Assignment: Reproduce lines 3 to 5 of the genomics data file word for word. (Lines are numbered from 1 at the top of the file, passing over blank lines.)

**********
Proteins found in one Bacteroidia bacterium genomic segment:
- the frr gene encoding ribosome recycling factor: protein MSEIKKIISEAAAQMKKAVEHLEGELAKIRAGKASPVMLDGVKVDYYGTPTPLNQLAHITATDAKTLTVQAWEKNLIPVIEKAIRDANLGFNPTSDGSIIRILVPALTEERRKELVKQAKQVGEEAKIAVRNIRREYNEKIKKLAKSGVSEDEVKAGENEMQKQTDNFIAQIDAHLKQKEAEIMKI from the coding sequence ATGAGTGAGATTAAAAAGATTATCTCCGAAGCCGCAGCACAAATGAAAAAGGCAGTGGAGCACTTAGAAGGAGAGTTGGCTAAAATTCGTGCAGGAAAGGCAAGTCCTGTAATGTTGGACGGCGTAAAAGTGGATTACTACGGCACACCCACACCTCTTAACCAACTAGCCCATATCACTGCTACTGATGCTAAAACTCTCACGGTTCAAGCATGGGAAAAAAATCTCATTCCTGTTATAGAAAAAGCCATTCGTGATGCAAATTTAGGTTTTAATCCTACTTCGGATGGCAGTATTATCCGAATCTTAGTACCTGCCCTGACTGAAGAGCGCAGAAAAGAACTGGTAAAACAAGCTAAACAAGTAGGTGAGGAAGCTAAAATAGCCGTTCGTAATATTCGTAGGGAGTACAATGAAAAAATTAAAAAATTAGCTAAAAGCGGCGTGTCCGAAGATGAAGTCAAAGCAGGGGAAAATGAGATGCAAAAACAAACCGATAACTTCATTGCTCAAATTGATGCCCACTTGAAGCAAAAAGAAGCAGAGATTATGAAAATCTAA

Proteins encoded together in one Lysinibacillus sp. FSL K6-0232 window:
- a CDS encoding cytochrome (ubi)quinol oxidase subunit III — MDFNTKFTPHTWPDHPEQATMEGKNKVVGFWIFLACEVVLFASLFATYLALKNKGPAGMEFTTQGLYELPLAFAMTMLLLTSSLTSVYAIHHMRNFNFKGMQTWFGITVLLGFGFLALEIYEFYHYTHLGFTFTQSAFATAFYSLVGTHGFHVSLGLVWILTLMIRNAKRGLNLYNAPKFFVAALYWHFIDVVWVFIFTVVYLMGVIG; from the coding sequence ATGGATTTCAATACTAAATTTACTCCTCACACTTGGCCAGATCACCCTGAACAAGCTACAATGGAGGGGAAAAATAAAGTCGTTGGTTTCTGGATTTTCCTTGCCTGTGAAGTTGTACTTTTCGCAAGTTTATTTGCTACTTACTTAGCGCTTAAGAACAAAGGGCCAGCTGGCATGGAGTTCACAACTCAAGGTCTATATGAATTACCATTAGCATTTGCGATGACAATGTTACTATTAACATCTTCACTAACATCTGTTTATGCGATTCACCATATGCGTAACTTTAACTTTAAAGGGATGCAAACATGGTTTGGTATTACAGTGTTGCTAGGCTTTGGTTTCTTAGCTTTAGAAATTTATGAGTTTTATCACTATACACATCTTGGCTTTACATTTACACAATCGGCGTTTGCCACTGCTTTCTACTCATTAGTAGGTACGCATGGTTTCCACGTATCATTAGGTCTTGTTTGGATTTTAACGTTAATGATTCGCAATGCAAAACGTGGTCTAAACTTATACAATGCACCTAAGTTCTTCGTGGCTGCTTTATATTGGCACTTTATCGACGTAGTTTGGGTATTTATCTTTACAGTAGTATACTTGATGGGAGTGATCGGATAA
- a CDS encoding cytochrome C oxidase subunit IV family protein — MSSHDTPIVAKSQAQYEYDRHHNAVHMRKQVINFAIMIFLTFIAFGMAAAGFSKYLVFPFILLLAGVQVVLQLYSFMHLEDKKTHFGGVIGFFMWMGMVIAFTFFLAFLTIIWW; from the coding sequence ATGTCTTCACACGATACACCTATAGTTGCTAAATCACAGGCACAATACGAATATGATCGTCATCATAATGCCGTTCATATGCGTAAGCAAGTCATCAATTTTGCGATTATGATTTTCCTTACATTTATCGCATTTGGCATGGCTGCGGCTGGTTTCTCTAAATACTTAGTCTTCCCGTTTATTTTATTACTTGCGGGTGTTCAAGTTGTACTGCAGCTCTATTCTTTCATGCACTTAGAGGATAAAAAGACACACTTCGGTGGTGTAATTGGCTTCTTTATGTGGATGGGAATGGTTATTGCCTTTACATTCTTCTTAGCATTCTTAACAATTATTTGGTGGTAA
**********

Proteins encoded together in one Lysinibacillus sp. FSL K6-0232 window:
- a CDS encoding cytochrome (ubi)quinol oxidase subunit III — MDFNTKFTPHTWPDHPEQATMEGKNKVVGFWIFLACEVVLFASLFATYLALKNKGPAGMEFTTQGLYELPLAFAMTMLLLTSSLTSVYAIHHMRNFNFKGMQTWFGITVLLGFGFLALEIYEFYHYTHLGFTFTQSAFATAFYSLVGTHGFHVSLGLVWILTLMIRNAKRGLNLYNAPKFFVAALYWHFIDVVWVFIFTVVYLMGVIG; from the coding sequence ATGGATTTCAATACTAAATTTACTCCTCACACTTGGCCAGATCACCCTGAACAAGCTACAATGGAGGGGAAAAATAAAGTCGTTGGTTTCTGGATTTTCCTTGCCTGTGAAGTTGTACTTTTCGCAAGTTTATTTGCTACTTACTTAGCGCTTAAGAACAAAGGGCCAGCTGGCATGGAGTTCACAACTCAAGGTCTATATGAATTACCATTAGCATTTGCGATGACAATGTTACTATTAACATCTTCACTAACATCTGTTTATGCGATTCACCATATGCGTAACTTTAACTTTAAAGGGATGCAAACATGGTTTGGTATTACAGTGTTGCTAGGCTTTGGTTTCTTAGCTTTAGAAATTTATGAGTTTTATCACTATACACATCTTGGCTTTACATTTACACAATCGGCGTTTGCCACTGCTTTCTACTCATTAGTAGGTACGCATGGTTTCCACGTATCATTAGGTCTTGTTTGGATTTTAACGTTAATGATTCGCAATGCAAAACGTGGTCTAAACTTATACAATGCACCTAAGTTCTTCGTGGCTGCTTTATATTGGCACTTTATCGACGTAGTTTGGGTATTTATCTTTACAGTAGTATACTTGATGGGAGTGATCGGATAA
- a CDS encoding cytochrome C oxidase subunit IV family protein — MSSHDTPIVAKSQAQYEYDRHHNAVHMRKQVINFAIMIFLTFIAFGMAAAGFSKYLVFPFILLLAGVQVVLQLYSFMHLEDKKTHFGGVIGFFMWMGMVIAFTFFLAFLTIIWW; from the coding sequence ATGTCTTCACACGATACACCTATAGTTGCTAAATCACAGGCACAATACGAATATGATCGTCATCATAATGCCGTTCATATGCGTAAGCAAGTCATCAATTTTGCGATTATGATTTTCCTTACATTTATCGCATTTGGCATGGCTGCGGCTGGTTTCTCTAAATACTTAGTCTTCCCGTTTATTTTATTACTTGCGGGTGTTCAAGTTGTACTGCAGCTCTATTCTTTCATGCACTTAGAGGATAAAAAGACACACTTCGGTGGTGTAATTGGCTTCTTTATGTGGATGGGAATGGTTATTGCCTTTACATTCTTCTTAGCATTCTTAACAATTATTTGGTGGTAA